Report: Less than one quarter of children in the U.S. meet current physical activity guidelines; physical activity and health organizations commit to renewed efforts

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Released: Wednesday, November 16, 2016

Baton Rouge, LA – Three quarters of children in the United States are currently not meeting physical activity recommendations, putting them at increased risk for future obesity, diabetes and related chronic illness, according to a report issued today. The report was authored by researchers from LSU's Pennington Biomedical Research Center and concerned health experts from across the country, assembled by the National Physical Activity Plan Alliance.

The 2016 United States Report Card on Physical Activity for Children and Youth shows only 21.6 percent of children ages 6-19 meet U.S. physical activity guidelines. Further, nearly 63 percent of children are exceeding sedentary behavior guidelines, which suggest no more than two hours of screen time per day. Less than 13 percent of children walk or ride their bike to school, a habit that has been associated with lower odds of obesity among children. The report does show an improvement in the number of youth who are participating on at least one sports team—half of America's children—since the 1970s but shows a significant gender disparity with more boys participating than girls.

"We hope the information in this Report Card will be useful to health professionals, community organizations and policy makers as they strive to respond by developing and implementing strategies that improve access to physical activity opportunities for kids," said Dr. Peter Katzmarzyk, associate executive director of population science at Pennington Biomedical and committee chair on the report.

There is a strong consensus among health professionals that physical activity plays a major role in promoting children's health. The World Health Organization and the U.S. Department of Health and Human Services recommend that children and youth engage in a minimum of 60 minutes of moderate-to-vigorous physical activity daily, including vigorous-intensity activity at least three days per week.

"The results of this new Report Card demonstrate that we have much to do to ensure that our children become active, fit and healthy adults. The National Physical Activity Plan lays out a strategy for increasing the physical activity level of all segments of our population, children and youth included. We call on parents, school personnel and community leaders to review the Plan and make the changes that will enable many more of our young people to meet national physical activity guidelines," added Dr. Russell Pate, chairman of the National Physical Activity Plan Alliance Board of Directors.

Each organization involved in supporting the National Physical Activity Plan has already made a commitment to take substantial steps toward encouraging greater physical activity for U.S. children. One objective is to galvanize other organizations to take action, with the ultimate goal of improving physical activity grades on the next report card.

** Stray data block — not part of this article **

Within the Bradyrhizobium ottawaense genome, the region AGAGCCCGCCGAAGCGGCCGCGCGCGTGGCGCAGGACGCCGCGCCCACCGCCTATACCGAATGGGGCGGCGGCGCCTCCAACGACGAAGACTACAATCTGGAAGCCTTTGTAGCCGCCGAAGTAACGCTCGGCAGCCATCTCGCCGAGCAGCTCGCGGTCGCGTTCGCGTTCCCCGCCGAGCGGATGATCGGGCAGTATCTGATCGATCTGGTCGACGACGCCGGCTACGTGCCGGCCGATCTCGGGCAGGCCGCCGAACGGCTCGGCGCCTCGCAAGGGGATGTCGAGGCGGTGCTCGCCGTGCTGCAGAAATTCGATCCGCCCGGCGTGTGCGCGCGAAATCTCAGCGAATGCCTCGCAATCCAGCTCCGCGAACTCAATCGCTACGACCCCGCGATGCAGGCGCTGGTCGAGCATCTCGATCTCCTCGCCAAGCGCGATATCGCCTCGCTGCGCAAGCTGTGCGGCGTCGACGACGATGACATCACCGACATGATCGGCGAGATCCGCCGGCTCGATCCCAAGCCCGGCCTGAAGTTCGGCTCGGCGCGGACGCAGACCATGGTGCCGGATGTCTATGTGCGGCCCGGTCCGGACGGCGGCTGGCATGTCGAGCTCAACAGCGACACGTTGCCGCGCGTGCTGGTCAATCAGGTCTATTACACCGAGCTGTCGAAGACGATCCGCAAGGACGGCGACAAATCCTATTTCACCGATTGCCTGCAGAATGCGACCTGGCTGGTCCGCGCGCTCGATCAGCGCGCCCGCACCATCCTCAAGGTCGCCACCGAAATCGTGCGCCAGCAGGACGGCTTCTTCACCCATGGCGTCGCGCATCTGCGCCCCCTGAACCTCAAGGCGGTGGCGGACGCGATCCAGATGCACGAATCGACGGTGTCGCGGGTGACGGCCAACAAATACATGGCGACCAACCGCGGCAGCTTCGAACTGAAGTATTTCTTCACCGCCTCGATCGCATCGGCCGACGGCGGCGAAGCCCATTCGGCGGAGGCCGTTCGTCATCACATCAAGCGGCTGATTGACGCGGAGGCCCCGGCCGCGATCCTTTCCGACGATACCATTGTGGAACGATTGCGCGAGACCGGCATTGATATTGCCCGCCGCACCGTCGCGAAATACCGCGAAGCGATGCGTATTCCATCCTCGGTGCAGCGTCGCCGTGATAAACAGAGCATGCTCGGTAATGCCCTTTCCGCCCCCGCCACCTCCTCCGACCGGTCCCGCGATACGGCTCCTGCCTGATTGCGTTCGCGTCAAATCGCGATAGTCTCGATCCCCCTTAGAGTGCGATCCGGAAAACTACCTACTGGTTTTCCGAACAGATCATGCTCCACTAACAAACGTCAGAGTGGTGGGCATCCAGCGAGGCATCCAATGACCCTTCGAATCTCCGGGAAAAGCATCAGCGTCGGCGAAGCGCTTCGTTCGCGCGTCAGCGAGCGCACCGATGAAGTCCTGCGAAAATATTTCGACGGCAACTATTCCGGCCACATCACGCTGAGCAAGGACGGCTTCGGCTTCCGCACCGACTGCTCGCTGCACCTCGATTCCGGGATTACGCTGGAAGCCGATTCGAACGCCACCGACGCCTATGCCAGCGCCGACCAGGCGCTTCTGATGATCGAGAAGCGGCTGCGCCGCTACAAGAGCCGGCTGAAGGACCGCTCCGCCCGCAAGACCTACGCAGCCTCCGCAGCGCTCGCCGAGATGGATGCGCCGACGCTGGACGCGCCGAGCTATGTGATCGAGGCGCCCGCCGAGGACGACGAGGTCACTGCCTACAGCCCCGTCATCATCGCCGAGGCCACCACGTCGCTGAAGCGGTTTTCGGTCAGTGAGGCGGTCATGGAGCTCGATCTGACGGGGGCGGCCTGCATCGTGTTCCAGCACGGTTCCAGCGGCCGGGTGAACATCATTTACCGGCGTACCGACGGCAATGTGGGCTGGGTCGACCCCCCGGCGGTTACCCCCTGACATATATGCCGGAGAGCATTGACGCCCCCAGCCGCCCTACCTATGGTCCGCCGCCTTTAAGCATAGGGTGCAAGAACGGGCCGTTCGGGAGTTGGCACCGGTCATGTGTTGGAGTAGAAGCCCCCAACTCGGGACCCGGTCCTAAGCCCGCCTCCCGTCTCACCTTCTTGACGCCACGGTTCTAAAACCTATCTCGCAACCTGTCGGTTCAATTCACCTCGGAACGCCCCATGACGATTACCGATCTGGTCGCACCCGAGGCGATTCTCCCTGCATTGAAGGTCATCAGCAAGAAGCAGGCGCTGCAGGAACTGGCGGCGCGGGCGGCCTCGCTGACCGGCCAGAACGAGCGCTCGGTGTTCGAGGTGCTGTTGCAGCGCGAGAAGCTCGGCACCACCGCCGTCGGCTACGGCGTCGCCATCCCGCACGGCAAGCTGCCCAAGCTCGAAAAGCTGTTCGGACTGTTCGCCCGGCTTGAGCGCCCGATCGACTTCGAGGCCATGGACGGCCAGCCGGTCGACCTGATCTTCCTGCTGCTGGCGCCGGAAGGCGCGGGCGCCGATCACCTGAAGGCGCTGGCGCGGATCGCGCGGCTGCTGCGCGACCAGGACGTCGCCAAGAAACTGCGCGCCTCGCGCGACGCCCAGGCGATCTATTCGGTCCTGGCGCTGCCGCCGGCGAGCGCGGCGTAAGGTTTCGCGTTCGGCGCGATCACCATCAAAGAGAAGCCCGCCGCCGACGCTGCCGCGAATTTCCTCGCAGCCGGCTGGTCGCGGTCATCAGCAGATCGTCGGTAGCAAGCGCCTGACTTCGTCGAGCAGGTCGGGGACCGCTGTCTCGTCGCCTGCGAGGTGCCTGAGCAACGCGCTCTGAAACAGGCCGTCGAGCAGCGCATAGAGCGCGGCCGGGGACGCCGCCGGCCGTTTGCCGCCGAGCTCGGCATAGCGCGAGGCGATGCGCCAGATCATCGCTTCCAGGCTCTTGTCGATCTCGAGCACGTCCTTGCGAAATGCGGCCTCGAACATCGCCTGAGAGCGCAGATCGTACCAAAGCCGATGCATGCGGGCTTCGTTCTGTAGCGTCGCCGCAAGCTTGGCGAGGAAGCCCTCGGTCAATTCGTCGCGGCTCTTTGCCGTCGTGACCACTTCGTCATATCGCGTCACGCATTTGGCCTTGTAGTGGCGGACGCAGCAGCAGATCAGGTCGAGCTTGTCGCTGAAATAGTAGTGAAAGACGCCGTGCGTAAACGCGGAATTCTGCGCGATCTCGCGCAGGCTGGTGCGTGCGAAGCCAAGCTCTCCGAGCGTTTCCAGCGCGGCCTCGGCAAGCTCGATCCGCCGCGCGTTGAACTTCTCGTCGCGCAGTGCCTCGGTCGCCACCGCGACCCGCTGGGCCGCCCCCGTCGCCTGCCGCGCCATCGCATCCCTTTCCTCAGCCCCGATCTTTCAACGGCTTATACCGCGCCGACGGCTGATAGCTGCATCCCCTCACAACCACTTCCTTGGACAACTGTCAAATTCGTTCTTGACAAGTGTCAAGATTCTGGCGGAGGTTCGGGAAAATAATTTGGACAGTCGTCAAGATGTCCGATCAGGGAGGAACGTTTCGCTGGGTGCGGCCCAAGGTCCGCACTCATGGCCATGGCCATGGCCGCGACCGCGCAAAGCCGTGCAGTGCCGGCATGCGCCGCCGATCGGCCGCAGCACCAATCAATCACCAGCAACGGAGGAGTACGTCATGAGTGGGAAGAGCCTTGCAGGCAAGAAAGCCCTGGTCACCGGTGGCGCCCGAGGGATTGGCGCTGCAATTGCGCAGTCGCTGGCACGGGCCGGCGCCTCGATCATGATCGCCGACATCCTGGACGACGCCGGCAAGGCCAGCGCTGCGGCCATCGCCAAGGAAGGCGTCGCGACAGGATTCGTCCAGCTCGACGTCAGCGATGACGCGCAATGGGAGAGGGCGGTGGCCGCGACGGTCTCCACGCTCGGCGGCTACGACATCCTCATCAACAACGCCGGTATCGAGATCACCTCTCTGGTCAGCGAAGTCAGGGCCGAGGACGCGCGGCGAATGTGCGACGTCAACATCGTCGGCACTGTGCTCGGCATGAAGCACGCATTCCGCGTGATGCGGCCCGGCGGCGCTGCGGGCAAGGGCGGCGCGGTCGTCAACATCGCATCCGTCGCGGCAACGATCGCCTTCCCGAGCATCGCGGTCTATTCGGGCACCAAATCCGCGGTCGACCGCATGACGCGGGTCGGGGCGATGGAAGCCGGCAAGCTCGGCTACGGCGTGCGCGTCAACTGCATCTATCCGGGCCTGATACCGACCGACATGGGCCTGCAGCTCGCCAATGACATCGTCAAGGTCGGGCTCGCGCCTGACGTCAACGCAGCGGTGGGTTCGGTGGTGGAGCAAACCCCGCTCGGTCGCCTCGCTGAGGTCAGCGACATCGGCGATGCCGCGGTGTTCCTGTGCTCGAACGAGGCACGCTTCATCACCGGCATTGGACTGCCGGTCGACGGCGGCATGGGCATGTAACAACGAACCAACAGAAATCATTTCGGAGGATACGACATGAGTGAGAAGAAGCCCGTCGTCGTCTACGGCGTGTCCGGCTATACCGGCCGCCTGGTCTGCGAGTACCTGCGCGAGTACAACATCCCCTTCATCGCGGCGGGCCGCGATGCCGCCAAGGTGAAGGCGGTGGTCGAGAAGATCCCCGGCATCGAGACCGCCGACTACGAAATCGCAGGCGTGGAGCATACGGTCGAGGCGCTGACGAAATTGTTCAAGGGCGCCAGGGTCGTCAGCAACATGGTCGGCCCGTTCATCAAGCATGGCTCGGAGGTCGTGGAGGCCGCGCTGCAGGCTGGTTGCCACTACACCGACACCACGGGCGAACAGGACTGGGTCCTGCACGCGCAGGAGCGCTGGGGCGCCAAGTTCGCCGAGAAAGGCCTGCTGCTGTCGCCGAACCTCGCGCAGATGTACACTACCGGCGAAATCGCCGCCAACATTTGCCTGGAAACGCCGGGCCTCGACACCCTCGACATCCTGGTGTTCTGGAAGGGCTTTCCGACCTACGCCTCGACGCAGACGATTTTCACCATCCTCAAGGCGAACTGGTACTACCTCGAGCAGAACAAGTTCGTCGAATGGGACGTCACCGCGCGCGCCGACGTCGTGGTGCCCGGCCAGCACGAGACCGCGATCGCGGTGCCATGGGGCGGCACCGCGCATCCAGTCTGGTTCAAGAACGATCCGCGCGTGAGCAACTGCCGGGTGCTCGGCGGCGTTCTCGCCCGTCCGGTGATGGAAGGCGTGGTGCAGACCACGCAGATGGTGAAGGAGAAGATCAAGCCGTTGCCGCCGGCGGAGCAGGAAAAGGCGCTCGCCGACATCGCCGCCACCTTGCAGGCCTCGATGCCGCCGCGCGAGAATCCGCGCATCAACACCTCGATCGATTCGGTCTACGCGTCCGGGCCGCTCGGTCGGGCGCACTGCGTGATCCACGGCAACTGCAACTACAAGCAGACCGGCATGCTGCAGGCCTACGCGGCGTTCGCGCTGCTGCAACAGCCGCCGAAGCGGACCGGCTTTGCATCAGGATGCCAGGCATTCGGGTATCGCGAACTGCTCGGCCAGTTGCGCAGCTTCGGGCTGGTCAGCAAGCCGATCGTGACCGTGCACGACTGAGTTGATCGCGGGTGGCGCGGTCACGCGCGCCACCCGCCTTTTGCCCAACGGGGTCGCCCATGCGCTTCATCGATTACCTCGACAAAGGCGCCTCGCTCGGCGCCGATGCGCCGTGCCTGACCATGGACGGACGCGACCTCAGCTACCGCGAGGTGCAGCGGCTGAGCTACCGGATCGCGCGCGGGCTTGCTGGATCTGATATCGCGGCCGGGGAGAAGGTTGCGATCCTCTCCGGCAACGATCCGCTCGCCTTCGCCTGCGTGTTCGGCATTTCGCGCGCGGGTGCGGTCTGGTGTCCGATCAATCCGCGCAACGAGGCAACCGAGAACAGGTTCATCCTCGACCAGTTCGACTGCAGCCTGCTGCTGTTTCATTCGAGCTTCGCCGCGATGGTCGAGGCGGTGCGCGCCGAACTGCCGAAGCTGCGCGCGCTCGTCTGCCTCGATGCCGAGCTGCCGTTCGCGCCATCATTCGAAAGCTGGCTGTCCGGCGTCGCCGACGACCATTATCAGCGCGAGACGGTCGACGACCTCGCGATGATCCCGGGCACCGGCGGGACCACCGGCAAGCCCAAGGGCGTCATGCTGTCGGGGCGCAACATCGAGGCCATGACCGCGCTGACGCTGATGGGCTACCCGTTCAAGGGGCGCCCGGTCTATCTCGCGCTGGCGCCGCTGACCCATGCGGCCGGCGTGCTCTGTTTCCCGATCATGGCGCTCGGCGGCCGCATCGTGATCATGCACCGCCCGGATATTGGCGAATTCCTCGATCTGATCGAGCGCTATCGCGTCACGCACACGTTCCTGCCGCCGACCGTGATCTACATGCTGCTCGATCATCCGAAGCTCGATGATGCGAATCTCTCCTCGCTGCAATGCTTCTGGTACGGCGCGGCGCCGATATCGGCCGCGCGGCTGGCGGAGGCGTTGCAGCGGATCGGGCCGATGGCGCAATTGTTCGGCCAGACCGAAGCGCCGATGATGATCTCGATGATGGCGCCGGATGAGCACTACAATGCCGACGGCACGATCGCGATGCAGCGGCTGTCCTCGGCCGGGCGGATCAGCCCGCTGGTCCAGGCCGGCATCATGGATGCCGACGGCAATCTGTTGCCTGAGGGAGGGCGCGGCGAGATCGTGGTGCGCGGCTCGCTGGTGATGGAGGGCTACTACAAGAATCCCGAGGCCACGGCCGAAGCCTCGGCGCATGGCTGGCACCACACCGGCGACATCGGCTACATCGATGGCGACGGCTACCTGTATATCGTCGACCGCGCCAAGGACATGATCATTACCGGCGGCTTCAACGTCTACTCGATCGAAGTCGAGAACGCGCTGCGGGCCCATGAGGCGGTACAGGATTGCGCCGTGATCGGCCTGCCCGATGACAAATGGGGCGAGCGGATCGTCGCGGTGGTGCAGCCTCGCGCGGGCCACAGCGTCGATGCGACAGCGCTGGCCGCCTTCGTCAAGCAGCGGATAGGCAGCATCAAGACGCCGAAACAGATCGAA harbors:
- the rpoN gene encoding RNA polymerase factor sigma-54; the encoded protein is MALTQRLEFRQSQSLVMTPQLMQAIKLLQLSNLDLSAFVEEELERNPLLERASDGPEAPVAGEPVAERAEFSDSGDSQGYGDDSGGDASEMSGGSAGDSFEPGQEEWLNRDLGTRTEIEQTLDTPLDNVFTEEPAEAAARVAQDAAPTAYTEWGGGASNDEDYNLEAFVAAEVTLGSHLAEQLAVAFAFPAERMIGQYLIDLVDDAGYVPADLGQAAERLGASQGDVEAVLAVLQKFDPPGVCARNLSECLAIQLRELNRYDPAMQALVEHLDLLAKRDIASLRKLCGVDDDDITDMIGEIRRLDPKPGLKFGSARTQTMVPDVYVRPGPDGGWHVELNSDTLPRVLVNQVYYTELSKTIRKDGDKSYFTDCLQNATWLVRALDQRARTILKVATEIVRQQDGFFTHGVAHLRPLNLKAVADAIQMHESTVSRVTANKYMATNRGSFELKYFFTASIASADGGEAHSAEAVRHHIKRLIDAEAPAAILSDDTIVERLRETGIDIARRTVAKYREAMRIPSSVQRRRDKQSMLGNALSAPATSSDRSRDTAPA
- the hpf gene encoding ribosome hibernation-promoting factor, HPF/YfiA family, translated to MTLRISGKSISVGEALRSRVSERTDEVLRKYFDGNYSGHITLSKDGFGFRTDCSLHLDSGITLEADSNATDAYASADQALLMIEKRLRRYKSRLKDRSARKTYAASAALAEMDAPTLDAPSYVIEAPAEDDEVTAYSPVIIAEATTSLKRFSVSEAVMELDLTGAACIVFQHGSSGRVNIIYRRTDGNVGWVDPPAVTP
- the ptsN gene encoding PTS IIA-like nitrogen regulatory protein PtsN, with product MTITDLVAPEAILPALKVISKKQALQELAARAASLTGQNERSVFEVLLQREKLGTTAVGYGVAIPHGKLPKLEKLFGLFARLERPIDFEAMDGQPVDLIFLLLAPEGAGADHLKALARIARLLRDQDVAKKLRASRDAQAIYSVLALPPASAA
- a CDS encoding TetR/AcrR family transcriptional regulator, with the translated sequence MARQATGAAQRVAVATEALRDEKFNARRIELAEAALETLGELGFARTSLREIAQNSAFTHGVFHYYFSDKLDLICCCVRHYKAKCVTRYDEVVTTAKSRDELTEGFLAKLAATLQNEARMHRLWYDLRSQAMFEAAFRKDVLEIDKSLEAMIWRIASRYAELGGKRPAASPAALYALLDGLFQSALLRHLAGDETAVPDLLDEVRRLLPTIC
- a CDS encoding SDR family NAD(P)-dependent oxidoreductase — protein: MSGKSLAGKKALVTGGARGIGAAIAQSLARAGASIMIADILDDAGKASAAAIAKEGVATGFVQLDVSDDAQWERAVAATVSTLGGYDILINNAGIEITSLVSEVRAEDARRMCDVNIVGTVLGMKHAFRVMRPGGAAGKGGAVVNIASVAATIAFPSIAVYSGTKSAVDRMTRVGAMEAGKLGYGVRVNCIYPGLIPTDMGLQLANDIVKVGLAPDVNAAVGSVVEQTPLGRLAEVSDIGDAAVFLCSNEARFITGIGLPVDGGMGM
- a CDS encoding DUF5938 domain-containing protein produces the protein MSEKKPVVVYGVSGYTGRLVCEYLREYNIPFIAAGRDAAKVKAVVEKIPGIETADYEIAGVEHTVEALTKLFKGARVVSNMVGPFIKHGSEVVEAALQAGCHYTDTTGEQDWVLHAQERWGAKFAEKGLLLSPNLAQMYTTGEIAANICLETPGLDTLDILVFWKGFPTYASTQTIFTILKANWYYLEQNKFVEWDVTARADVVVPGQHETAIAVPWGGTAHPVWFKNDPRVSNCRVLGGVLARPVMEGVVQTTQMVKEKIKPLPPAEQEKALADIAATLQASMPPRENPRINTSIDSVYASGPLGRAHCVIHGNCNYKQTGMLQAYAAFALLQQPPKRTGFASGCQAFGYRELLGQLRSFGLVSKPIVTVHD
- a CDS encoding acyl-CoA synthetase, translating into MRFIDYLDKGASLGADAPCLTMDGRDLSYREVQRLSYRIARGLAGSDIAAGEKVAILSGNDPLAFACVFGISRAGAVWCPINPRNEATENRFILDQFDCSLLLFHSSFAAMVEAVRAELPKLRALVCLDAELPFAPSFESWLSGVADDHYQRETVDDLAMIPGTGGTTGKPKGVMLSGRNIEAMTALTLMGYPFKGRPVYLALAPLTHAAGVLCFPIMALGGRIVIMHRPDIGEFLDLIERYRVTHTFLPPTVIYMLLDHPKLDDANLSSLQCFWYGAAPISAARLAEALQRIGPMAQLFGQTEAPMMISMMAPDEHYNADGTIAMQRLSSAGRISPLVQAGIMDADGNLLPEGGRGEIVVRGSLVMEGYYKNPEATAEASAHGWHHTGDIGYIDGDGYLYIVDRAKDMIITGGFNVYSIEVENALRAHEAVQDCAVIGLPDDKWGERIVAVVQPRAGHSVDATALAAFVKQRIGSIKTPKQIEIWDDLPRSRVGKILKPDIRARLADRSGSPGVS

Four key messages and recommendations to increase physical activity among youth were included in the report:

  • Schools should work to increase physical activity opportunities among youth and should be a key part of a national strategy to increase physical activity.
  • Preschool and childcare centers should enhance physical activity.
  • To advance efforts to increase physical activity among youth, key research gaps should be addressed.
  • Changes involving the built environment (such as safe outdoor and indoor recreation spaces) and similar sectors are promising, but need additional work.

The Report Card assessed data from multiple nationally representative surveys to evaluate levels of physical activity and sedentary behavior in American children and youth, facilitators and barriers for physical activity and health outcomes related to physical activity, among 10 key indicators:

  • Overall physical activity levels
  • Sedentary behaviors
  • Active transportation
  • Organized sport participation
  • Active play
  • Health-related fitness
  • Family and peers
  • Schools
  • Community and the built environment
  • Government strategies and investments

The 2016 U.S. Report Card is the second comprehensive assessment of physical activity in U.S. children and youth, updating the first Report Card released in 2014. It was released today in conjunction with 37 other countries at the 2016 International Congress on Physical Activity and Public Health in Bangkok, Thailand. The U.S. Report Card produced by the National Physical Activity Plan Alliance's (NPAP) U.S. Report Card Research Advisory Committee and can be downloaded from the National Physical Activity Plan Alliance website at Further information about the international release of the Report Card can be obtained from the Active Healthy Kids Global Alliance website (


The Pennington Biomedical Research Center is at the forefront of medical discovery as it relates to understanding the triggers of obesity, diabetes, cardiovascular disease, cancer and dementia. It is a campus of Louisiana State University and conducts basic, clinical and population research. The research enterprise at Pennington Biomedical includes approximately 80 faculty and more than 25 post-doctoral fellows who comprise a network of 44 laboratories supported by lab technicians, nurses, dietitians, and support personnel, and 13 highly specialized core service facilities. Pennington Biomedical's more than 500 employees perform research activities in state-of-the-art facilities on the 222-acre campus located in Baton Rouge, Louisiana.